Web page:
Right to counsel
While a state may have many statutes, court decisions, or court rules governing appointment of counsel for a particular subject area, a "Key Development" is a statute/decision/rule that prevails over the others (example: a state high court decision finding a categorical right to counsel in guardianships cases takes precedence over a statute saying appointment in guardianship cases is discretionary).
Legislation, Abuse/Neglect/Dependency - Children
The Uniform Juvenile Court Act provides indigent parties with appointed counsel "at custodial, post-petition, and informal adjustment stages of proceedings under this chapter" (although the next sentence clarifies that only indigent children are entitled to appointed counsel at the informal adjustment stage). N.D. Cent. Code § 27-20-26. However, a child's right to counsel in juvenile proceedings only arises for a child who is either not represented by the child's parent or guardian or where the child's interests conflict with those of the parent. N.D. Cent. Code § 27-20-26(1).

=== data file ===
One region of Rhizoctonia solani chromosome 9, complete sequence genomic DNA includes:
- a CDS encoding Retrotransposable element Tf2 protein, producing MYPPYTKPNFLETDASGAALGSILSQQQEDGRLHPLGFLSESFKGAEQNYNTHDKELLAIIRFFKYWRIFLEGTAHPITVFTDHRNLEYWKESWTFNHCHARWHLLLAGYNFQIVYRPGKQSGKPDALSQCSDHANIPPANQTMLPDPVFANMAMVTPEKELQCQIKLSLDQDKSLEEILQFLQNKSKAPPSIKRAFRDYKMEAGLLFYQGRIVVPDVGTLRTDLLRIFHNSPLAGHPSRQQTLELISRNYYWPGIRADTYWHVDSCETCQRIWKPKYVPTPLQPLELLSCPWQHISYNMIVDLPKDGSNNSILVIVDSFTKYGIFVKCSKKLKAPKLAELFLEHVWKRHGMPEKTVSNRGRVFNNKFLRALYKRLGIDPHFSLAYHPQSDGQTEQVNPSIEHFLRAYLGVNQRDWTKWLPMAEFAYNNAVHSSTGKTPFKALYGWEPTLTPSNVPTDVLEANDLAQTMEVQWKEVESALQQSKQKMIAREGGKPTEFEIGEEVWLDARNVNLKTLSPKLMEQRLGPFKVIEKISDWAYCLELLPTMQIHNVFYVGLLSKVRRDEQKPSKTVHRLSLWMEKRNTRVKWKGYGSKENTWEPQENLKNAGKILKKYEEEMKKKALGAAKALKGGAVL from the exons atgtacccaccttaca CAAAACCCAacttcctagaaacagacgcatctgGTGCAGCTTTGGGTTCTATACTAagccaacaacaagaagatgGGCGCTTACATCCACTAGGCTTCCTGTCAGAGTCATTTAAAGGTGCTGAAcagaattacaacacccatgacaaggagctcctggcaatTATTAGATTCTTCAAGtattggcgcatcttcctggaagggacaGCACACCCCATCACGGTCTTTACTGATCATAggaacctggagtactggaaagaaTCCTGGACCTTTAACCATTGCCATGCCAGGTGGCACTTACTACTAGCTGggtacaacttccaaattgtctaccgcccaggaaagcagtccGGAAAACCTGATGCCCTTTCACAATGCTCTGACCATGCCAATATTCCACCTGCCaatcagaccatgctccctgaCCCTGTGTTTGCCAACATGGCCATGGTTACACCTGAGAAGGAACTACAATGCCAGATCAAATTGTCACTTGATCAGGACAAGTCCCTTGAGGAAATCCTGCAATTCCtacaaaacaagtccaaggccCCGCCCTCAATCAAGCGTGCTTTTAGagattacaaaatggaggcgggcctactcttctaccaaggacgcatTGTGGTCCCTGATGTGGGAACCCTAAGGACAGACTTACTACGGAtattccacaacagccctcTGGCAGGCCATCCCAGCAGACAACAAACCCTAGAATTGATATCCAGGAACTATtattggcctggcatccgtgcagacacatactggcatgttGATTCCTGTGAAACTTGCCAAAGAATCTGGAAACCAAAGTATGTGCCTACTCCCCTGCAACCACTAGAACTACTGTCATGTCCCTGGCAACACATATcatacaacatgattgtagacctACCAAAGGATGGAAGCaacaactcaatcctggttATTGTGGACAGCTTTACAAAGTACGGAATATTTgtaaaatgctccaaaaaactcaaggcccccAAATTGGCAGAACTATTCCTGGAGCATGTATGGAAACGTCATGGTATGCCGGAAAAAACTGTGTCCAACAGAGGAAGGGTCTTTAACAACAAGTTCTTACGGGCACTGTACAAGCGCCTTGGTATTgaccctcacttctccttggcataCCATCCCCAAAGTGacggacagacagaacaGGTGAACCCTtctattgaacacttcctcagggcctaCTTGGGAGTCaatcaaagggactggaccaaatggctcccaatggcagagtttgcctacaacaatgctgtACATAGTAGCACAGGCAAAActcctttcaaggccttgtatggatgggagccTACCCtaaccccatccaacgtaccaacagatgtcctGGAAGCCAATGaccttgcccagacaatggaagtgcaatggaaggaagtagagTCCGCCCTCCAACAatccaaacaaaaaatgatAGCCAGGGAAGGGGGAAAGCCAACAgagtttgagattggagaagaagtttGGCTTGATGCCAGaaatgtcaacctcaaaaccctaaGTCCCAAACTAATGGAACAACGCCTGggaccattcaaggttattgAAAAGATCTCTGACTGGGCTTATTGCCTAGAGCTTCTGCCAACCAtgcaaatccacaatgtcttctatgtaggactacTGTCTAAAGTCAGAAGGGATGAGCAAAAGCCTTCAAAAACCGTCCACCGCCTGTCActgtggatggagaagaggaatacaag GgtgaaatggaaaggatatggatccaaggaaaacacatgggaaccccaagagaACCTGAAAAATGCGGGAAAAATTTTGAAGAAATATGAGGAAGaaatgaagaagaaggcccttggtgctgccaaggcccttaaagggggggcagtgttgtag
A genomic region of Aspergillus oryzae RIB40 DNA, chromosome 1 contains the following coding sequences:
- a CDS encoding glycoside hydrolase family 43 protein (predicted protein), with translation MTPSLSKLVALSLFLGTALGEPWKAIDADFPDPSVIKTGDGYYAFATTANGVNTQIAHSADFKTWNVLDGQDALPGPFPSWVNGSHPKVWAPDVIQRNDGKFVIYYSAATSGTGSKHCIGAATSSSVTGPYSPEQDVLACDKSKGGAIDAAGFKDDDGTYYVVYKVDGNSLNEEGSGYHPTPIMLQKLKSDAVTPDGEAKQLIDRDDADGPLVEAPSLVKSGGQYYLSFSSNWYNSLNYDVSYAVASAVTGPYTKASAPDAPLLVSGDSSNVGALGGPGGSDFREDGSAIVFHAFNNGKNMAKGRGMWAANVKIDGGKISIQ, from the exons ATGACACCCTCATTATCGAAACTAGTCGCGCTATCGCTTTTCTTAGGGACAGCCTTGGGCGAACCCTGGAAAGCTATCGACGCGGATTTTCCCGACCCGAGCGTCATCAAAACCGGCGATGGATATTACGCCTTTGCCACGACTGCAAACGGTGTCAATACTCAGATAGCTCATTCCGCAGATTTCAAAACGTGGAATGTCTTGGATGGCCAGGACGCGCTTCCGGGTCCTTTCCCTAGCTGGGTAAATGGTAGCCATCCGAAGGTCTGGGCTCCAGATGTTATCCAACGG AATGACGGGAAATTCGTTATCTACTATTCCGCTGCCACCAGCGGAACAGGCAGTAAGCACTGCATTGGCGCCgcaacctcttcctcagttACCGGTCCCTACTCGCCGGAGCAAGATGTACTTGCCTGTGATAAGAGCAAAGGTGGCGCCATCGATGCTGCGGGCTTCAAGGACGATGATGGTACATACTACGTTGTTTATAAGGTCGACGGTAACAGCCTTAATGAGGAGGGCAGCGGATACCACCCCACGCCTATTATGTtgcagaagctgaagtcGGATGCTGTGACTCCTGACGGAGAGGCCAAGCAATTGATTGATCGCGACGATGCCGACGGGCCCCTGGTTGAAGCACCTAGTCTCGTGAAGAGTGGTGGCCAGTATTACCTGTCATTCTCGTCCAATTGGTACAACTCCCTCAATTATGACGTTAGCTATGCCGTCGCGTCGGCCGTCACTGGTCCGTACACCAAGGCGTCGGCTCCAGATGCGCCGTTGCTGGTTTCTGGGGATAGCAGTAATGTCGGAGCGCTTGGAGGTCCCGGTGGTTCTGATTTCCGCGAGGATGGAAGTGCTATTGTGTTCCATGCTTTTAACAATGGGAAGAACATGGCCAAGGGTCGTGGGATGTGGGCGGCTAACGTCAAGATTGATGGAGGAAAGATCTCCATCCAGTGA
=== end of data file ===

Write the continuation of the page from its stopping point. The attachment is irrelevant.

If "yes", the established right to counsel or discretionary appointment of counsel is limited in some way, including any of: the only authority is a lower/intermediate court decision or a city council, not a high court or state legislature; there has been a subsequent case that has cast doubt; a statute is ambiguous; or the right or discretionary appointment is not for all types of individuals or proceedings within that category.
Appointment of Counsel: categorical Qualified: yes